Social Security recognized a crisis in 1982, which led Congress to address changes to increase payroll taxes. The full retirement age was raised through the 1983 Amendments creating a gradual increase from 65 to 67 over a 22-year period to collect full retirement benefits. The Act also made a portion of Social Security benefits subject to Federal Income Tax. Since then, numerous proposals to fix social security have been offered, including raising the retirement age further, increasing taxes, cutting benefits, and encouraging people to personally save more for retirement. Some people advocate giving up on Social Security altogether. However, the program has historically provided a consistent level of protection for retirees, the disabled, and survivors through death benefits.

Folks opposed to saving Social Security may utilize scare tactics to convince the younger generation that it will leave the system bankrupt. However, the younger generation will likely need Social Security or a substitute program offering similar benefits as they grow older and live even longer. Otherwise, it is likely that poverty among seniors will be high, and seniors will be forced to harken back to the days of the Great Depression, where one- third to one-half of the aged were dependent on others for financial support.

In 1972, Congress approved cost-of-living adjustments (COLA) provision to counteract effects of inflation, which has enabled financially struggling seniors to continue their independence. During the depression, one- for retired seniors today, Social Security provides an all-important tool to prevent poverty and to survive on their own income. What’s scary today is that almost one-third of Americans have no retirement savings at all. And, per Forbes, roughly half of American workers lack retirement plans. Thus, the existence of Social Security is extremely beneficial for American seniors.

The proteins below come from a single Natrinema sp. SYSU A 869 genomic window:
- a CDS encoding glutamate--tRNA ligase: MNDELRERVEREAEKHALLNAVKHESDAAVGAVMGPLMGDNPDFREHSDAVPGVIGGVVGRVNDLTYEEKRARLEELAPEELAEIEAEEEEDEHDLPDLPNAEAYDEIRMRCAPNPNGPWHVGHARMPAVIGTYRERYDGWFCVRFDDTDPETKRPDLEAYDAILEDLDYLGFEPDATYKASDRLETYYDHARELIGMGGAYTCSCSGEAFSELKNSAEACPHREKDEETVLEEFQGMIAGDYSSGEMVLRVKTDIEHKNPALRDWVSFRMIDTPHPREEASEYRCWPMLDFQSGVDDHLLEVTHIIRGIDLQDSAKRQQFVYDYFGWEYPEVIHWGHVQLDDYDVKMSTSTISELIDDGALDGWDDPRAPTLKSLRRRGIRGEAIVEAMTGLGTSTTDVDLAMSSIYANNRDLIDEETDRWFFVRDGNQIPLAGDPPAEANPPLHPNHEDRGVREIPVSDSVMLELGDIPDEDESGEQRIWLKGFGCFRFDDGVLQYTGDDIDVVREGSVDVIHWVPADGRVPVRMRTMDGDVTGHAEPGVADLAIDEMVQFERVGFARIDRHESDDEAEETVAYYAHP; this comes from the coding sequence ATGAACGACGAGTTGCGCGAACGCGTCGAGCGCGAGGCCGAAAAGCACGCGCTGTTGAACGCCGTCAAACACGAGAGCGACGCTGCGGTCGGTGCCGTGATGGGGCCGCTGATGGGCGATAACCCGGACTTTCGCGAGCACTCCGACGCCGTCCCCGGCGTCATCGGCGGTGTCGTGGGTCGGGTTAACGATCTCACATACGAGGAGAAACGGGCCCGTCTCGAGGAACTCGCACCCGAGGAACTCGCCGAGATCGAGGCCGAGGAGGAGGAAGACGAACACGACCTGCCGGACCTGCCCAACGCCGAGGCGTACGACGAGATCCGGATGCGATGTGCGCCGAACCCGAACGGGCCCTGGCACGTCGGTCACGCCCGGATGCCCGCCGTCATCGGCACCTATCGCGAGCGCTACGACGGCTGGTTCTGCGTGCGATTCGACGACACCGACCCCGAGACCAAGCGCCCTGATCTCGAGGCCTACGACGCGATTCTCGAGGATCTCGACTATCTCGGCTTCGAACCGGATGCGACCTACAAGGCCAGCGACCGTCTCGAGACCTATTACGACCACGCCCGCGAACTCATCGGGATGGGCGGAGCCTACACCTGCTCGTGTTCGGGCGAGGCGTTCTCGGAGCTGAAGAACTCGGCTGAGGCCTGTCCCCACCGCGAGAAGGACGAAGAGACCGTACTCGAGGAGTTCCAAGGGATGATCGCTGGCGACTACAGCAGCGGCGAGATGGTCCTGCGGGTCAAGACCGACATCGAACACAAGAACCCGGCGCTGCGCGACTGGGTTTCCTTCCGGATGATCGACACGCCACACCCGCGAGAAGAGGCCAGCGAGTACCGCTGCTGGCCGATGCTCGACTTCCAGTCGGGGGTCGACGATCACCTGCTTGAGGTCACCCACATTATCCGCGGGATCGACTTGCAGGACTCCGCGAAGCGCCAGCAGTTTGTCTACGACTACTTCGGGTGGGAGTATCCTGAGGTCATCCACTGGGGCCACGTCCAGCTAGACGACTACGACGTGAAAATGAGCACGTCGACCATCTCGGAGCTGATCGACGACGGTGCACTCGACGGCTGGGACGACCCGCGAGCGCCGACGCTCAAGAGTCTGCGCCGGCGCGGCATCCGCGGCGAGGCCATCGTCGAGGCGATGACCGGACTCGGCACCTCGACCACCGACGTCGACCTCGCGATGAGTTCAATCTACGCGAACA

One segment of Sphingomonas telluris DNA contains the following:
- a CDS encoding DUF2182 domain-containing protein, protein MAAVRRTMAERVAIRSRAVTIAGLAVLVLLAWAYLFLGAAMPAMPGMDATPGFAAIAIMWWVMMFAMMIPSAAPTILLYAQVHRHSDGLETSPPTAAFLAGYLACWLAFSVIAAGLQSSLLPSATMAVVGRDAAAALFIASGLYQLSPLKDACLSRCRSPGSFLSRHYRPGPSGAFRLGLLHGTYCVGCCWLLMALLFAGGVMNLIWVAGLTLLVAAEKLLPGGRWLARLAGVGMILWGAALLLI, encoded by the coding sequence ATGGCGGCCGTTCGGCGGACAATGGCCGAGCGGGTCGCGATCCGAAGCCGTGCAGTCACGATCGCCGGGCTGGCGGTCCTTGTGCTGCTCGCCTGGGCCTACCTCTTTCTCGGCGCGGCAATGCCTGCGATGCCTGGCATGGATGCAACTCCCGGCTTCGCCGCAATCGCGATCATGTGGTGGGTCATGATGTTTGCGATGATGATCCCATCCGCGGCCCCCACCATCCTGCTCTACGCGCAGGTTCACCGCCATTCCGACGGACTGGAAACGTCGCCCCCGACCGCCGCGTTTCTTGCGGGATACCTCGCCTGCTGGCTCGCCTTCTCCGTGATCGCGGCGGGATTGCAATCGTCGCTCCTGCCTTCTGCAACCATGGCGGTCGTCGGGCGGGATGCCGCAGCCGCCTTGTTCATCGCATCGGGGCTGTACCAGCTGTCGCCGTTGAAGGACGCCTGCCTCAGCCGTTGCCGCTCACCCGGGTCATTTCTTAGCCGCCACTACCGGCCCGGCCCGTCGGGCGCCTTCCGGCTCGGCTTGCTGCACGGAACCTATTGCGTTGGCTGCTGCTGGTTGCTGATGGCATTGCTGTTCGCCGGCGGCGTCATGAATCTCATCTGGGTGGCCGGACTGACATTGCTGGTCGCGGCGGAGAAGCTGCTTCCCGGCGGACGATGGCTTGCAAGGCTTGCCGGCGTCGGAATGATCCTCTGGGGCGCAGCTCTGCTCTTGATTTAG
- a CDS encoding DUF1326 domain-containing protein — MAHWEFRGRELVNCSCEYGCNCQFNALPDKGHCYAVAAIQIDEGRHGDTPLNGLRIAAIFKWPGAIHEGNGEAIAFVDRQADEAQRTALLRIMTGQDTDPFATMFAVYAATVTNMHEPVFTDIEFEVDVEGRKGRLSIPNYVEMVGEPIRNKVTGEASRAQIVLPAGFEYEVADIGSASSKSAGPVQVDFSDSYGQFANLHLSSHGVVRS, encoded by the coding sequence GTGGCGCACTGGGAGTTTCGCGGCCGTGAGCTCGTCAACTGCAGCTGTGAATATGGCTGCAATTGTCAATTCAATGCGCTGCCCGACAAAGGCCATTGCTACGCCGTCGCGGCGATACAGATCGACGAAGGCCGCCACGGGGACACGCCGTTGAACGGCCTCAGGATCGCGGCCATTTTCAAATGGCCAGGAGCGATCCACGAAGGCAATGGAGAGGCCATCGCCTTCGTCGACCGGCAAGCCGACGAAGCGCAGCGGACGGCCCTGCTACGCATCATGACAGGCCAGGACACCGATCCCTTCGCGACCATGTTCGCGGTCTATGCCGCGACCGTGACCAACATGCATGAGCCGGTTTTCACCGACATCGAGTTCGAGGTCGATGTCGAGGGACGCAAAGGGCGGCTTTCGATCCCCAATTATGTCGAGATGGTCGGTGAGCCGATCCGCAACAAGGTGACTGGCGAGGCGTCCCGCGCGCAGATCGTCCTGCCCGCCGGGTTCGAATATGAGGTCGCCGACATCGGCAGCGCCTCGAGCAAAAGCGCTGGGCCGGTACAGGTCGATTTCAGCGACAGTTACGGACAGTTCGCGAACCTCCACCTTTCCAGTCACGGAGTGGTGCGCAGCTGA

Democrats suggest that the main way to save the program is to have the wealthy pay more and receive less benefits. However, the definition of wealthy may include individuals of the non-rich middle class. Republicans suggest raising the full retirement age up to age 70 as a result of increasing longevity in efforts to close the gap. President Trump suggests a means-test for benefits, meaning that people, including himself, who don’t need Social Security should forgo their payments.

Dan Weber, President of the Association of Mature American Citizens, or AMAC, voices that the promise of Social Security for all Americans must be honored. Putting the welfare of seniors at the forefront, he offers a three prime directive plan to achieve long-term trust fund solvency without raising taxes. AMAC’s proposal would increase benefits for those with lower earnings, ensure a continuation of benefits, and provide a means for all earners to have more income available at retirement. Through AMAC, seniors have a strong voice and steady representation in Washington, D.C.

To learn more, and to support AMAC’s vision to save Social Security, visit

This article was originally posted at, written by D.J.Wilson